Immersive depth to understand the world of interior decoration
In 2014 Asda brought their extensive homeware range under the George brand for the first time. Keen to raise the status of George Home, the team needed to understand the needs, motivations and interior decoration behaviours of Asda shoppers.
George Home, Asda
Innovation / Positioning, Strategy
LifeStream, ethnography, UX
Partnering with The Big Picture, the research unpicked consumers’ relationships with their homes.
How did they approach the process of decorating, furnishing and accessorising their home? How did the journey differ depending on their confidence, enthusiasm and means? What were the triggers and barriers within home decoration?
Together we devised an extensive programme of ethnographic consumer research and knowledge pooling, bringing together the expertise of researchers, insight specialists, designers, marketeers, buyers and merchandisers to build a set of consumer typologies.
Two key needs underpinned our approach. Firstly, we required a behavioural approach that would reveal the intricacies of consumers’ shorter and longer-term relationships to interior design, identifying both the aspiration and reality. And secondly, the output needed to help colleagues ‘live and breathe’ the consumer.
In the first phase, we tasked 220 Asda shoppers to share their homes and interior design aspirations using our ethnographic smartphone app, LifeStream. Photographing their homes and answering open-ended questions, this stage gave us the breadth to map norms and extremes. We collected over 4,500 photographs and documented 1286 rooms! Participants narrated these tours, describing their approach, picking favourite objects, identifying things they wanted to change and exploring their personal sense of style. This mixture of visual evidence and self-reflexivity gave us a strong basis for developing our typologies.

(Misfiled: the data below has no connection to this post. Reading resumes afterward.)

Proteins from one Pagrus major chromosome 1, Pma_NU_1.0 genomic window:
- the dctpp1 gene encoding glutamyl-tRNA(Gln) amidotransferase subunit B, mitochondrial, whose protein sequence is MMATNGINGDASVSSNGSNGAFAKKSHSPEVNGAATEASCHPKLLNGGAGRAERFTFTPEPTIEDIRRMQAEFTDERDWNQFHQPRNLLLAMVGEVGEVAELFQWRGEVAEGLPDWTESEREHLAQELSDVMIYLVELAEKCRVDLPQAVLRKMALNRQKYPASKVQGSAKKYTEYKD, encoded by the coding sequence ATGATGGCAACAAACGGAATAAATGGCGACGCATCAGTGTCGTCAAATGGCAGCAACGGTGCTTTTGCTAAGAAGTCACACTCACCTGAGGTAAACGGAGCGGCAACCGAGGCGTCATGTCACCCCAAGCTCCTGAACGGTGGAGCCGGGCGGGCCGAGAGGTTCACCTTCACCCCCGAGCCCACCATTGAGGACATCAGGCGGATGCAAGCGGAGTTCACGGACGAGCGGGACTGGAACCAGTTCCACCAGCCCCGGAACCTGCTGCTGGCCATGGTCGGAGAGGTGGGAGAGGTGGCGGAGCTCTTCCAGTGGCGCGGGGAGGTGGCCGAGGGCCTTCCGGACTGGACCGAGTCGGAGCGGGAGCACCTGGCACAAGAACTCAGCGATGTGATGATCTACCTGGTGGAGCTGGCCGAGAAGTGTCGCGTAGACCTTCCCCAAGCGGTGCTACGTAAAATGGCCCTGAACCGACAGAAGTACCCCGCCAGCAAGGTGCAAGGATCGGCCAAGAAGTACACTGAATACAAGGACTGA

From here we began to hypothesise typologies to explore in depth as we moved in-home. We visited 20 Asda shoppers to profile them in ethnographic depth. We explored their homes, the extent of their interior design ambitions, sources of inspiration, and the practical barriers that inhibited their vision.
Finally, quantitative research validated the typologies, identifying the size of each segment and importance to Asda.
Great qualitative insight is about telling stories. Stories that inspire action.
The segmentation needed to work for stakeholders across the business. Designers needed to feel creatively inspired. Merchandisers and buyers needed to know the size of the opportunity. Marketeers needed to understand how customers saw themselves, and what they aspired their homes to be. Fundamentally, Asda colleagues needed to step into their consumers’ shoes.
Our in-house designer created bespoke illustrations for the typology guide and minisite. The minisite enabled Asda colleagues to study real examples of each segment. The Asda insight team then held an immersion day inviting teams across the business to visit a physical installation of each segment.